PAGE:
Hannah Arendt in her psychosociological study of Adolf Eichmann famously claimed that ‘in certain circumstances the most ordinary decent person can become a criminal’. This echoed Eichmann’s defence at his trial where he declared ‘I am not the monster I am made out to be, I am the victim of a fallacy’. The idea here is that it is social, especially role-factors, that are the most important determinant of individual behaviour. Roles not only carry a certain weight of authority, but they are often overseen/controlled by relations of authority. This contests the common-sense view that assumes that if people know what is morally right about a situation they will act accordingly.
As many of you probably know, Stanley Milgram famously performed a series of experiments that tried to test the truth of these claims. And he ‘showed’ that by and large they were true – that in an experiment where the subject is asked to deliver lethal electric shocks to a stooge with a ‘heart condition’, 63% of all subjects complied. This was true for subjects from a wide variety of cultural backgrounds- and this was a shock for Milgram because he had expected that Germans would emerge as the most obedient subjects….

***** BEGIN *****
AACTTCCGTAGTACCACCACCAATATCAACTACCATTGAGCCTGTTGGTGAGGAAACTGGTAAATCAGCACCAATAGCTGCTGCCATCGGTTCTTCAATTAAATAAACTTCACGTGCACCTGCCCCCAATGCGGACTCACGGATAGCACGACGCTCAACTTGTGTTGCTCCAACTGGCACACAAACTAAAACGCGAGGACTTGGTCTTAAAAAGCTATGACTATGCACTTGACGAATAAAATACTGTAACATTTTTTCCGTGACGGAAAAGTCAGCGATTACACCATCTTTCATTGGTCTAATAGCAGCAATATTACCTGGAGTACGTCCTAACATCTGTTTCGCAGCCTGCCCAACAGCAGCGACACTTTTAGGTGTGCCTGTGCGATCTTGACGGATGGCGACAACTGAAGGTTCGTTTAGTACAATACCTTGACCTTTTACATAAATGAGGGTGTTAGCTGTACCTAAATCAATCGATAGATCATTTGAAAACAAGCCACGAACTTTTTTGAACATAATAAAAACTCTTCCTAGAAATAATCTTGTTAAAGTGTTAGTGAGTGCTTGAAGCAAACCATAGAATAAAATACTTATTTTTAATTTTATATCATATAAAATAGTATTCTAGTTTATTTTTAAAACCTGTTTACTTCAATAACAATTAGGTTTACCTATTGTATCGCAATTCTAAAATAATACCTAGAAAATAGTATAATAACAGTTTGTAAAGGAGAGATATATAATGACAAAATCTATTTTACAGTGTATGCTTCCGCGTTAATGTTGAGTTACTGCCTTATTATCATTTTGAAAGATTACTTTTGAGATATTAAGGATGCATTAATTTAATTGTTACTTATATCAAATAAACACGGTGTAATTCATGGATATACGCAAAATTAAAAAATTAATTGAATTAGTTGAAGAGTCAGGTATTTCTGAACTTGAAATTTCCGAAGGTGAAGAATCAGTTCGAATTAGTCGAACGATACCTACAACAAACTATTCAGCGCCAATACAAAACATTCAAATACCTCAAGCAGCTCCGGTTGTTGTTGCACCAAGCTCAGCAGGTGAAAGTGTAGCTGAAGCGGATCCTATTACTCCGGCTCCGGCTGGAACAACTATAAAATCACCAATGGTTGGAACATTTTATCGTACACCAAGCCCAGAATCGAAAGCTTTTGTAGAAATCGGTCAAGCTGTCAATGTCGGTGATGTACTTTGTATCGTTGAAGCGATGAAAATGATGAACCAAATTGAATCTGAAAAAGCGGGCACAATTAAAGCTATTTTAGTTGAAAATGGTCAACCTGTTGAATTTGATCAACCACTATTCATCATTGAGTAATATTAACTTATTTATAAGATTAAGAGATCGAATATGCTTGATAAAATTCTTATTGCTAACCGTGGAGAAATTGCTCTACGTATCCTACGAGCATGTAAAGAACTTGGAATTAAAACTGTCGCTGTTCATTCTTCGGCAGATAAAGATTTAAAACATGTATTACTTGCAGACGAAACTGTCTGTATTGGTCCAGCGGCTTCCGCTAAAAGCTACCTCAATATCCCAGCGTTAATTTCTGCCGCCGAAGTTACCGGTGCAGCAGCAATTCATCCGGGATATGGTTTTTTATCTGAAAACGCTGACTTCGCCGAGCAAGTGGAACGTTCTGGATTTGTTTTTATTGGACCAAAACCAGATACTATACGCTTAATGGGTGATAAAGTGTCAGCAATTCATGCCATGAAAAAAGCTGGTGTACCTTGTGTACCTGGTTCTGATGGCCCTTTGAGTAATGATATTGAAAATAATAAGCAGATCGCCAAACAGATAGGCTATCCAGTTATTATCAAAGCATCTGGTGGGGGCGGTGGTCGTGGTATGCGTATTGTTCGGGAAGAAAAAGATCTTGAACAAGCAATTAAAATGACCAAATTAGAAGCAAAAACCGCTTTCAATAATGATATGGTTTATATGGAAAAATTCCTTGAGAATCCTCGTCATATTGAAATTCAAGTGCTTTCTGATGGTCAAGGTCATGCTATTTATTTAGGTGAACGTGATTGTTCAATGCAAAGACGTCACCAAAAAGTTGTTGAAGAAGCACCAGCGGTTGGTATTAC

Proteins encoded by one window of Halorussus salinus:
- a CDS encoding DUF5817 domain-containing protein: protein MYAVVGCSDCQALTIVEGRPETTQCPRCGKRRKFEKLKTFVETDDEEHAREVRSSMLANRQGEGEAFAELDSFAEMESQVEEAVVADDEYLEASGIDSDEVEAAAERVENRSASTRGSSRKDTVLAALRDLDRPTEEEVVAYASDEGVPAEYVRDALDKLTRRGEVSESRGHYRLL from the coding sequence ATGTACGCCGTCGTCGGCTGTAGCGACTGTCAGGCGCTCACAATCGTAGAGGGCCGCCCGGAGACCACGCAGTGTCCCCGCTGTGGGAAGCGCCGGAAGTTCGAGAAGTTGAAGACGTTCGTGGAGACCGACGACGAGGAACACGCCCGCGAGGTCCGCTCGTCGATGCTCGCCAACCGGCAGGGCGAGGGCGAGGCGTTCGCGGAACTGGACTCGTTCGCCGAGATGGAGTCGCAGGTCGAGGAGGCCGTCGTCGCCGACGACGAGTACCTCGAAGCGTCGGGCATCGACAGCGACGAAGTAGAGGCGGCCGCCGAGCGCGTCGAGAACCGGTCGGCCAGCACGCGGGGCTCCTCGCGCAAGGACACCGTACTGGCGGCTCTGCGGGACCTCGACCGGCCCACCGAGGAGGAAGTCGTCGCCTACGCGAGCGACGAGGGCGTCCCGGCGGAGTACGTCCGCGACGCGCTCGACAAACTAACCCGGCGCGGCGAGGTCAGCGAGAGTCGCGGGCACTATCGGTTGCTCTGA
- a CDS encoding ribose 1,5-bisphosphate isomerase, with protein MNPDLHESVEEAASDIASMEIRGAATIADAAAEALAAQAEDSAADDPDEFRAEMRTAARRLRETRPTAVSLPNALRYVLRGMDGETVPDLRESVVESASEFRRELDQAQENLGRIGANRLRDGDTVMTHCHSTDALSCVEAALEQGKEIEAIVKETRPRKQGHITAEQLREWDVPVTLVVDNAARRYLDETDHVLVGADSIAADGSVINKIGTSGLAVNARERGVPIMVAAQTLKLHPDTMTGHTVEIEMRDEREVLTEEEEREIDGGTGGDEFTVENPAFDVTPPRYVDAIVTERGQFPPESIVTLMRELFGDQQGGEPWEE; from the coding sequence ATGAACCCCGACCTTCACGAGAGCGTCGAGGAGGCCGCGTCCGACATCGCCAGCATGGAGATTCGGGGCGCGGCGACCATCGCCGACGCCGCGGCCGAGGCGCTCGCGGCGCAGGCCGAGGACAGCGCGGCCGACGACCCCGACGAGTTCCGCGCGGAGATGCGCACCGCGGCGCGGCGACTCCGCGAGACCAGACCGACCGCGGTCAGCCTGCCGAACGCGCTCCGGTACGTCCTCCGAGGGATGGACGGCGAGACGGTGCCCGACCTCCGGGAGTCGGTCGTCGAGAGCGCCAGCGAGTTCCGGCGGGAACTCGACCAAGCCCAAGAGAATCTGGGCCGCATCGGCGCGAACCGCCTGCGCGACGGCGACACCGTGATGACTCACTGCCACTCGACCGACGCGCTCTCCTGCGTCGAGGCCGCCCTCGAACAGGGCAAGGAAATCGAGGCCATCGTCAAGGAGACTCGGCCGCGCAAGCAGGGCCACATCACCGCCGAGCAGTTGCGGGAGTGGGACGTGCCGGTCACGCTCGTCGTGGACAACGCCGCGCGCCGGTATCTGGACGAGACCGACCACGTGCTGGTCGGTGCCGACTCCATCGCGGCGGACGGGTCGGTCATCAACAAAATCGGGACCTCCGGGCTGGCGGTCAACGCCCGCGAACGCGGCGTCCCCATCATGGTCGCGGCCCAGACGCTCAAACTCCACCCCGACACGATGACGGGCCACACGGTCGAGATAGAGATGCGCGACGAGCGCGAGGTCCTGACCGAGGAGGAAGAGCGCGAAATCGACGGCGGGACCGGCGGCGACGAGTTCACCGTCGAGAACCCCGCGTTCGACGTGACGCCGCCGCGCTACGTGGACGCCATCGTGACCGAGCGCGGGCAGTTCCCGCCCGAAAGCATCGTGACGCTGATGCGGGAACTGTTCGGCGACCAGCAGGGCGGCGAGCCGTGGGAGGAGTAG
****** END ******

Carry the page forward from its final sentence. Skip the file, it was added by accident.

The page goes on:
The question of evil in philosophy is of course an important question. Can we view evil as 'banal' - as the simple mechanism of a social routine? Is evil, in modern contexts, simple faceless bureaucracy left to expand without limit? Is evil simply a blind and impersonal mechanism?